A Ukrainian lawyer and an economist acted in contempt of court by defying a prohibition on the disposal of eastern European property linked to bankrupt ex-billionaire Seán Quinn, a judge in Belfast ruled today.
Oleksandr Serpokrylov and Dmytro Zaitsev could now face imprisonment for flouting the prohibition over a $45m shopping centre in Kiev.
Mr Justice McCloskey held that the two men - as representatives of a mysterious offshore company - ignored, frustrated and jeopardised an injunction against any transfer of debts surrounding the mall.
He said: "The defiance of Mr Zaitsev and Mr Serpokrylov of this court's order is correctly described, dispassionately and without hyperbole or literary flourish, as flagrant.
"In the context in which it occurred, their disobedience of this court's order could scarcely have been more blatant."
The judge will now decide their punishment at a further hearing to take place within the next 21 days.
Lawyers for the Irish Bank Resolution Corporation issued contempt proceedings against the two men, and the British Virgin Islands-registered Lyndhurst Development Trading SA, for allegedly flouting an injunction imposed at the Northern Ireland High Court in December 2011.
IBRC, the former Anglo Irish Bank, has been seeking control of Mr Quinn's international empire in an attempt to recoup more than €2bn.
As part of the wider legal battle Lyndhurst Development Trading was prohibited from enforcing any loan agreement.
It was alleged that later the same day the injunction was ignored at a hearing in Kiev.
Lyndhurst secured judgment from the Ukrainian court that it was entitled to enforce a $45m debt against the firm which owns the mall, Univermag.
Mr Justice McCloskey has already found that the property debt was transferred from one of Mr Quinn's companies to put it beyond the reach of IBRC.
All disputed transactions were declared null and void, with control returned to the former Anglo Irish Bank.
A chain of assignments scrutinised in the case set out how Fermanagh-based firm Demesne Investments, of which Mr Quinn is a former director, had been owed $45m by Univermag.
But in April 2011 Demesne transferred its rights to the debt to Innishmore Consultancy, another Northern Ireland company run by Mr Quinn's nephew Peter Quinn.
From there the loan was moved on to Lyndhurst last October.
Lawyers for IBRC argued that the assignment was a sham; part of an asset-stripping exercise carried out at a massive undervalue and not worth the paper it was written on.
Despite securing judgment, they have pressed ahead with contempt of court proceedings against Lyndhurst, Mr Serpokrylov, a lawyer, and Mr Zaitsez, an economist.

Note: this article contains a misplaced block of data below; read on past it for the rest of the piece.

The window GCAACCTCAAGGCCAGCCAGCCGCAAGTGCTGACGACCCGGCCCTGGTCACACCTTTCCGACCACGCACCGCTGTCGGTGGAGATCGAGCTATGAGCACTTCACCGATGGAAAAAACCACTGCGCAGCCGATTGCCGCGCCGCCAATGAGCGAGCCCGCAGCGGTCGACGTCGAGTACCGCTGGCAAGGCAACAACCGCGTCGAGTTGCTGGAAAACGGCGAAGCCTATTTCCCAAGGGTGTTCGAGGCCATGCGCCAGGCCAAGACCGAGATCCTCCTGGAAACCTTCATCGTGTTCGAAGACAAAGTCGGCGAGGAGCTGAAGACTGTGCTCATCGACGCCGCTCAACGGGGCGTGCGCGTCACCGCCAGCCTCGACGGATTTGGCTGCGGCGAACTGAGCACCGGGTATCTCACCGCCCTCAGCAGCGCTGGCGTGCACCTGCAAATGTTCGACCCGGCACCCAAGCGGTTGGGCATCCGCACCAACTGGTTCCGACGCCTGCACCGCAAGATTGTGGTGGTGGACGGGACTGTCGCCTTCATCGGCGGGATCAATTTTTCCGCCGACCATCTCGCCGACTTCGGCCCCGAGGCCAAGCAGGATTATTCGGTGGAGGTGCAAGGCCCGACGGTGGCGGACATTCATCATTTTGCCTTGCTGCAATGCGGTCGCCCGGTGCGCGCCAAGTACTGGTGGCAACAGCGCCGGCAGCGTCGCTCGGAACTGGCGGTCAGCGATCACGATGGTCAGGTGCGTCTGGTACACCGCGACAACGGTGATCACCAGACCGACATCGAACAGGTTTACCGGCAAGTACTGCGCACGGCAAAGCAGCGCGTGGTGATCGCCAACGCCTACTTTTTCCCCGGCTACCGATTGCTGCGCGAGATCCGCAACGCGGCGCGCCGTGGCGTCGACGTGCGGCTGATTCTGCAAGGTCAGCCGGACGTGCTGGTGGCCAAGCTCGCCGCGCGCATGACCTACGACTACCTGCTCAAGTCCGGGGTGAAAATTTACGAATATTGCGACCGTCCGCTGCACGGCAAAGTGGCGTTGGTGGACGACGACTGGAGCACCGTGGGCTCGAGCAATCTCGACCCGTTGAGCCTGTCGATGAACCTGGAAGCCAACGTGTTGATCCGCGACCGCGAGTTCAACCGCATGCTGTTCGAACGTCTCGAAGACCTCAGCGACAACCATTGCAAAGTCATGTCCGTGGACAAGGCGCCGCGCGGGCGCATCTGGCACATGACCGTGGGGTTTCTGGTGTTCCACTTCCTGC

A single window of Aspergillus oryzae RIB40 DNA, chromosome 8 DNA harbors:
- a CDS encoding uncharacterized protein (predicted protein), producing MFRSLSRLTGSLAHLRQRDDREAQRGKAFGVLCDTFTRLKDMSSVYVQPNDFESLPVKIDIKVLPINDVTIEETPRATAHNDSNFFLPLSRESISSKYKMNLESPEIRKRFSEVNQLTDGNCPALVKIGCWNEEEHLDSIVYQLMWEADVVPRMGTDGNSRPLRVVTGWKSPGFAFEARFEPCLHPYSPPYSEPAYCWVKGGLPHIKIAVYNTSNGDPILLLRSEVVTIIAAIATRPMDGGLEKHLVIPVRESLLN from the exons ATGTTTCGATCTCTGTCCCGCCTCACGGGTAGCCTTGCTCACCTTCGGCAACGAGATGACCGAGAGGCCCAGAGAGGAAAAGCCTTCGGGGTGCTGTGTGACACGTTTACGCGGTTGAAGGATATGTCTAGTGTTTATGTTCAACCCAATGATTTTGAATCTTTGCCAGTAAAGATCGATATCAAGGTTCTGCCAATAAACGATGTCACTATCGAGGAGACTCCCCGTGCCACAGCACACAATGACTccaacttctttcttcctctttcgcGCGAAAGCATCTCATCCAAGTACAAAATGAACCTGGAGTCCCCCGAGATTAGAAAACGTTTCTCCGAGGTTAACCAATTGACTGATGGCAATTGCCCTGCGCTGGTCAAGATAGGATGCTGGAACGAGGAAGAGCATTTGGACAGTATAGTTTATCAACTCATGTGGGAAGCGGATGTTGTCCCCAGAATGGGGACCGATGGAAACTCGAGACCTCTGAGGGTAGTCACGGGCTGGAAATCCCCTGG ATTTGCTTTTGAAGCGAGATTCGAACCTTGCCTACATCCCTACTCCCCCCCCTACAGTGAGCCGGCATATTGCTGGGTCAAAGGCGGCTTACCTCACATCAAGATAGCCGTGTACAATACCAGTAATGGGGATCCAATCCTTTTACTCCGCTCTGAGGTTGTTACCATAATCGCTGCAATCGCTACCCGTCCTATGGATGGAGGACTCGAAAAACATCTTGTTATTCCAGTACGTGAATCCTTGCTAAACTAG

The two men appeared before the High Court by video-link from Kiev to defend the action.
Mr Justice McCloskey was scathing in his assessment of their evidence.
"They were hesitant, reluctant, evasive and unspontaneous," he said.
"I reject the centrepiece of their case, which was that they doubted the authenticity of this court's order, as intrinsically lacking in veracity and devoid of objective confirmation."
Referring back to the breach of the injunction, he added: "Their stance was one of intransigent and implacable opposition, based on every technical objection they could muster.
"For reasons which have not been divulged to this court, both were grimly determined to procure judgment for $45m for their client, Lyndhurst, against Univermag."
His finding leaves open the possibility of sequestration orders, fines or even prison sentences being imposed.
With both men remaining in the Ukraine, any such outcome is unlikely to be enforceable while they remain outside the European Union.
Their lawyer argued that it would be inappropriate to make a contempt ruling since there was no clear way of enforcing any penalty.
However, Mr Justice McCloskey stressed that their conduct was aimed at frustrating attempts to preserve a highly valuable asset in a foreign jurisdiction pending the final outcome of legal proceedings.
Declining to find them in contempt would send out the wrong message, encourage similar breaches and potentially lead to the unlawful disappearance or dissipation of other assets around the world, he pointed out.
The judge confirmed: "I am satisfied beyond reasonable doubt that all three respondents are guilty of the contempt alleged.
"The question of punishment will be decided at a future hearing, which will be conducted during the next 21 days."